Thomas H. Shepherd
Life and work
Thomas was the brother of topographical artist George "Sidney" Shepherd, Thomas was employed to illustrate architecture in London, and later Edinburgh, Bath and Bristol. His paintings were the basis for steel engravings in many books (see bibliography).
Shepherd's work, mostly topographical, is characterized by an attention to detail, along with lifelike scenes that contained people, carriages and horses. His first acclaim came with Metropolitan improvements, a publication of modern London architecture commissioned by Jones & Co. He worked mostly for Frederick Crace, who employed him to paint old London buildings prior to their demolition, with much of the work surviving in the Crace collection at the British Museum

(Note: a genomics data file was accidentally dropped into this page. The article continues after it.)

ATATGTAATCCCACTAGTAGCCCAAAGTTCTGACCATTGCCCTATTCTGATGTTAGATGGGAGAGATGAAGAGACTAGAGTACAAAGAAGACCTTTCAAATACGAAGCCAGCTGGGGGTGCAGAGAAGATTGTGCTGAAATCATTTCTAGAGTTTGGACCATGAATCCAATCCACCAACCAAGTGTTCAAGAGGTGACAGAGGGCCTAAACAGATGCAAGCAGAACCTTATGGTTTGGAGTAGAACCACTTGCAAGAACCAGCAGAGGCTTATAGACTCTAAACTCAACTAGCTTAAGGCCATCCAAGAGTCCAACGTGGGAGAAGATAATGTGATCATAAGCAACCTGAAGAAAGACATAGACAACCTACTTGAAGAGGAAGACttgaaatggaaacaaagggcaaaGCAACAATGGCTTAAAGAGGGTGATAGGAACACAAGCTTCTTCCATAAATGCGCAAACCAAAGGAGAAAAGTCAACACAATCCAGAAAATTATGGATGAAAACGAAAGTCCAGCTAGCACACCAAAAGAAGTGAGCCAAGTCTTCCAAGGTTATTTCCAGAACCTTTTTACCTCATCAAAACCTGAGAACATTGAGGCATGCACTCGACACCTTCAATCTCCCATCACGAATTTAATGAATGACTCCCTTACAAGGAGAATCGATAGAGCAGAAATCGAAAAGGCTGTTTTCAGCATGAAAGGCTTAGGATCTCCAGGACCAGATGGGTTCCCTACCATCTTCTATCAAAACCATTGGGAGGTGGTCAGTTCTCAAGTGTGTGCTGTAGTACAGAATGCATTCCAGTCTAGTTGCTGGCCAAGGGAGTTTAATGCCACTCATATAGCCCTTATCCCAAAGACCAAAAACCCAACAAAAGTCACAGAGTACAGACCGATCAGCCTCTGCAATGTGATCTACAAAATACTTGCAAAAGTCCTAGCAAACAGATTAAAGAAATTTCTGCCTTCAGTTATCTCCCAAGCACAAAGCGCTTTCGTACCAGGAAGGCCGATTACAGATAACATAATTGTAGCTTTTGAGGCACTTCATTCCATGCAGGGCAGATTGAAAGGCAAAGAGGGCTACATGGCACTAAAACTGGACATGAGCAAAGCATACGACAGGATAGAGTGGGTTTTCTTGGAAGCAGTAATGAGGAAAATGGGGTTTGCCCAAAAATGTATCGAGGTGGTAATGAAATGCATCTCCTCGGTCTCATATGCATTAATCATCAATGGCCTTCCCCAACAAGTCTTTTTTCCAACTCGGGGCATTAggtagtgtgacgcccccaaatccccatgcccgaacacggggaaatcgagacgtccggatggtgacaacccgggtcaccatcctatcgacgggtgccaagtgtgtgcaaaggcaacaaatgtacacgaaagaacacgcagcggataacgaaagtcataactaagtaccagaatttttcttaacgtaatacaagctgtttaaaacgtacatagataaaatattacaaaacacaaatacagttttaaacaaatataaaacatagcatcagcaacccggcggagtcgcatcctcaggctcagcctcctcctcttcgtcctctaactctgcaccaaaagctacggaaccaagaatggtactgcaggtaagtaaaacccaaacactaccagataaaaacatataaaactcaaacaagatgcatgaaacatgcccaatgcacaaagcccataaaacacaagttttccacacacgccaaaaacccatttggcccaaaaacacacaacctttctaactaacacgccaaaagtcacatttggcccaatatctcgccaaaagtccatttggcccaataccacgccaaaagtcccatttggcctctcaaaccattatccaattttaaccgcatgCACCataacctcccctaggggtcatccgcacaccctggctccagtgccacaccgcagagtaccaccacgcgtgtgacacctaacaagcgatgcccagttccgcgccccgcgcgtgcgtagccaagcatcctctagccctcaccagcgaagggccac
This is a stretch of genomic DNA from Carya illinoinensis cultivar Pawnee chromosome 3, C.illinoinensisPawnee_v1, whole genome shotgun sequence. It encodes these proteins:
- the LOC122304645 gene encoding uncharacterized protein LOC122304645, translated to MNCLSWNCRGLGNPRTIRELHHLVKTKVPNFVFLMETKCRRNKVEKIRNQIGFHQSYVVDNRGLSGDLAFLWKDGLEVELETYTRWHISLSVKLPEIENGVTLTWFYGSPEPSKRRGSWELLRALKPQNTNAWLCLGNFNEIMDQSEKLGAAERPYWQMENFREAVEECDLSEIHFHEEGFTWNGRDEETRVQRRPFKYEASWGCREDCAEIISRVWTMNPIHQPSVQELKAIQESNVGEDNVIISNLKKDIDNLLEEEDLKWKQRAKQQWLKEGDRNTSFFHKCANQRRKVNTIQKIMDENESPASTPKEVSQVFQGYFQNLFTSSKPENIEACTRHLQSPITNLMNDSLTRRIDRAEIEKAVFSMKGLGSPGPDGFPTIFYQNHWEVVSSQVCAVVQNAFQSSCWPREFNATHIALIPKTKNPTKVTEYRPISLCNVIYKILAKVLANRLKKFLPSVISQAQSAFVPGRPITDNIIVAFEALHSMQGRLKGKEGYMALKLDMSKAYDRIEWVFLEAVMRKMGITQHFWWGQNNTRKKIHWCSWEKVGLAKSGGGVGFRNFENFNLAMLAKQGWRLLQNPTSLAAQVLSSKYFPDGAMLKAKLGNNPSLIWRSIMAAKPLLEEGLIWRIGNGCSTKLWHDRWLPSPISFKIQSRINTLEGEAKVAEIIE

- T. H. Shepherd & James Elmes. Metropolitan improvements: London in the nineteenth century (London: Jones & Co. 1827).
- John Britton & T. H. Shepherd. Modern Athens displayed in a series of views or Edinburgh in the 19th century (Jones & Co., 1829).
- T. H. Shepherd & James Elmes. London and its Environs in the Nineteenth Century (London: Jones & Co. 1831).
- John Britton & T. H. Shepherd. Bath and Bristol, with the counties of Somerset and Gloucester, displayed in a series of views, including the modern improvements, picturesque scenery, antiquities, etc. (London, W. Evans, 1831?).
- T. H. Shepherd. London Interiors (London: D. Omer Smith, 1841?)
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